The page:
How Freedom a la Cart’s new downtown cafe will help expand its reach

Columbus Business First

Freedom Cafe (Image courtesy Columbus Business First)

COLUMBUS (COLUMBUS BUSINESS FIRST) — Freedom a la Cart’s business is getting bigger so its mission can get bigger.

The Columbus social enterprise, which has spent the last 10 years helping survivors of human trafficking, will open its Freedom Café at 123 E. Spring St. on April 5, giving the organization its first customer-facing retail space, expected to create new opportunities and revenue.

“This creates more opportunities for employment, more positions, more skills,” CEO Paula Haines said. “This makes it easier for the community to support us; it’ll raise our profile.”

Freedom a la Cart employs 27 and expects to grow to between 30 and 35 by year-end. The business started as a food cart, but built a catering and box lunch business in a response to the Covid-19 pandemic, and started a Freedom at Home prepared meal business.

All that work moves into the two-story, 7,500-square-foot building on Spring Street, which is now the home for all of Freedom a la Cart’s operations. The bakery will run on the first floor. The second floor is the Freedom Loft, which includes space for counseling and education. There are kitchens on both floors and event space that can be rented out to the public – another new source of revenue.

Add all that up and Haines said the business could generate $1 million in revenue this year. That’s more money for the mission.

While much of the training has been kitchen, catering and back-of-house duties, the café creates customer service and front-of-house opportunities.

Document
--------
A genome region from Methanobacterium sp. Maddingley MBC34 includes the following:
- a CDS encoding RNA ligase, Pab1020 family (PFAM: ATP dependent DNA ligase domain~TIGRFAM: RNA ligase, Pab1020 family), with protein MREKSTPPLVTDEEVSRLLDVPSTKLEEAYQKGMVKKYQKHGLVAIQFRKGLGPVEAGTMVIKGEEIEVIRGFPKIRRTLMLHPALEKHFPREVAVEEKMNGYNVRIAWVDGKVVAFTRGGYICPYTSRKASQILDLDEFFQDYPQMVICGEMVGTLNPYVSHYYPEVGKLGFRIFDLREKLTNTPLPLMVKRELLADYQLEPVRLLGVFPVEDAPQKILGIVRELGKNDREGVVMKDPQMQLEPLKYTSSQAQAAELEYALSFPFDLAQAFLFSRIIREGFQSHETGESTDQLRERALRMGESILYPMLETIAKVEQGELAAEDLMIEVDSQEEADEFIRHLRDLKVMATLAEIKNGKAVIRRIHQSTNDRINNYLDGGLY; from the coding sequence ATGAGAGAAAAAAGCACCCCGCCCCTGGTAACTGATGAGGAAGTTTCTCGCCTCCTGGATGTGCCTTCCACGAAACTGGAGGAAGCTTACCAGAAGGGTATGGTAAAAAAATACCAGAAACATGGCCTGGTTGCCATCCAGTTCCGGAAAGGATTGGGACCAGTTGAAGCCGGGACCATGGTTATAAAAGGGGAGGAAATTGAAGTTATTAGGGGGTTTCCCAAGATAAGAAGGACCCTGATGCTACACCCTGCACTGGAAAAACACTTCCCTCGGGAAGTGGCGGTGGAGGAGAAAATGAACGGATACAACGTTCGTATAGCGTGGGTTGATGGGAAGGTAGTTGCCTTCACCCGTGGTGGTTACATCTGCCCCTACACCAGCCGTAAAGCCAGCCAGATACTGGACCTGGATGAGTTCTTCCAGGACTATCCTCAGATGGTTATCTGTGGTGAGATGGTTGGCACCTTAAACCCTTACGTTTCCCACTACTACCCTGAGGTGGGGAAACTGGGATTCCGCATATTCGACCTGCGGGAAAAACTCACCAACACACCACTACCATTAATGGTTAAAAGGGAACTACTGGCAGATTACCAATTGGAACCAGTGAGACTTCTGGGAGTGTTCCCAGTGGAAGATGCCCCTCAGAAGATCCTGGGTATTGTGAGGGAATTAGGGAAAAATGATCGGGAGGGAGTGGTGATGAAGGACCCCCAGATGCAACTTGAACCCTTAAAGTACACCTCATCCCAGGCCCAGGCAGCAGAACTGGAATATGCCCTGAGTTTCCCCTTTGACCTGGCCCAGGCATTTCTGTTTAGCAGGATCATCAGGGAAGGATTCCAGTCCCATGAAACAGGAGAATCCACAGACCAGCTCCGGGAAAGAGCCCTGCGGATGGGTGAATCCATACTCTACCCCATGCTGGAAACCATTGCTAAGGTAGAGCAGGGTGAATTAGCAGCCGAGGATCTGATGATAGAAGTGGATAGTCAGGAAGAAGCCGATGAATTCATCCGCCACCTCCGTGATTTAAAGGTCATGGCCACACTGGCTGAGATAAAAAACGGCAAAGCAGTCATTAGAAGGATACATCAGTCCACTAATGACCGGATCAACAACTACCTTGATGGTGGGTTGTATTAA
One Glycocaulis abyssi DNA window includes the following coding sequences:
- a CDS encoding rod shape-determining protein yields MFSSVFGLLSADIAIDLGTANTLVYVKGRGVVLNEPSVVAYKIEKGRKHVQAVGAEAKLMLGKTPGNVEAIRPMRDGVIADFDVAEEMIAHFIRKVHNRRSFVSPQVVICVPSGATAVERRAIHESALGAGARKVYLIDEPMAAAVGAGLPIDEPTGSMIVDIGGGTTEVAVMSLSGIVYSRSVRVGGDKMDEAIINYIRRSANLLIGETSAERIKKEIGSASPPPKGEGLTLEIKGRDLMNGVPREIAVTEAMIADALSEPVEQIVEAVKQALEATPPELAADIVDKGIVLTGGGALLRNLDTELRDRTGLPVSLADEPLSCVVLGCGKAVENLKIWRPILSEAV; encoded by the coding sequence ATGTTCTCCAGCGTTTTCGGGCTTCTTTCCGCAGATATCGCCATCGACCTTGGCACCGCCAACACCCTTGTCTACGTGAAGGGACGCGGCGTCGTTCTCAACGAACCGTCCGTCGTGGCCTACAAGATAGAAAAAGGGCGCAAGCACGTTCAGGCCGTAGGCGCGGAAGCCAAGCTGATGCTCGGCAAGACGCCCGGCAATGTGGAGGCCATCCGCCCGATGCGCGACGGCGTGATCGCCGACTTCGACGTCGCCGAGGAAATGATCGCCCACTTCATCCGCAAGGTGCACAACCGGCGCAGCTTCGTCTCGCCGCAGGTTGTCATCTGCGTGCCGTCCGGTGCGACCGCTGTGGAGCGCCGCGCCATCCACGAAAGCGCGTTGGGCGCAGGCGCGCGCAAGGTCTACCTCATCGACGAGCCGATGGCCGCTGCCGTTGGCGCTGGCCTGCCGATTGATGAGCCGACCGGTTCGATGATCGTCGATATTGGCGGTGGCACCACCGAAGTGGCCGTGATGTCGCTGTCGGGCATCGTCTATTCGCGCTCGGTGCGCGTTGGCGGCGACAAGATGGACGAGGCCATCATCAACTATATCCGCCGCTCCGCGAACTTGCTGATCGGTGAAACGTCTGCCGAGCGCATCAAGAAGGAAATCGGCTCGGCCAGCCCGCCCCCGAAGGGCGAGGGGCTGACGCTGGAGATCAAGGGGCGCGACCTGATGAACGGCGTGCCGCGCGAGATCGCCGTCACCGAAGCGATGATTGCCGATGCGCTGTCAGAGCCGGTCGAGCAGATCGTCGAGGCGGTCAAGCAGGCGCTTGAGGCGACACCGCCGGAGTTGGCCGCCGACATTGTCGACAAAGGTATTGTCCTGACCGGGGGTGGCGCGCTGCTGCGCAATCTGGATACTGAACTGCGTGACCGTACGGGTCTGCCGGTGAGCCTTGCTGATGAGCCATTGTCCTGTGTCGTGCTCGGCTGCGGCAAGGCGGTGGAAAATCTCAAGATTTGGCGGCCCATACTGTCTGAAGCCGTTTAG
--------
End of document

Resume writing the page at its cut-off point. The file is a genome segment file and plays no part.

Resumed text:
Haines said they hope to help 600 women through the new location with employment, training, education and counseling.

“Covid really opened our eyes to some needs,” Haines said.

New programs developed in the past year including housing and utility assistance and a savings matching program.

Freedom a la Cart, like many, saw its revenue drop in 2020 due to the pandemic, but Haines said it wasn’t as bad as first feared. Sales were down 23% versus expectations, but only were off 10% from 2019.

She credited the prepared meal program for helping that. The café only solidifies the organization more.

“When we were working on the menu, we wanted something that would check the box for everyone,” said Social Enterprise Director Carissa Martin. “There are some bold, intense flavors that we’re really excited to show off.”

Health-focused or indulgent, the café hopes to feed a wide swath of customers. It’ll be a breakfast and lunch operation — plenty of baked goods too — with hours from 7 a.m. to 3 p.m. Monday through Friday and from 8 a.m. to 3 p.m. Saturday. It will be closed Sundays.

The project’s received assistance from a number of notable Columbus entities and culinary individuals including:

  • Chef Lara Pipia, the organization’s founding chef returned to help develop the café menu.
  • Chef B.J. Lieberman, who opened Chapman’s Eat Market last year, consulted on the menu early and helped lay out the kitchen design.
  • Cameron Mitchell Restaurants donated equipment and shared advice.
  • Crimson Cup Coffee & Tea, which already stocks Freedom a la Cart items at its Easton Town Center coffee shop, will be the café’s coffee supplier. It’s helped with training and events as well.

Look to the menu for one final notable nod of acknowledgement. The Don’t Judge Me sandwich was created in honor of retired Judge Paul Herbert who created the CATCH Court (Changing Actions to Change Habits) in 2009 to identify and assist human trafficking survivors.

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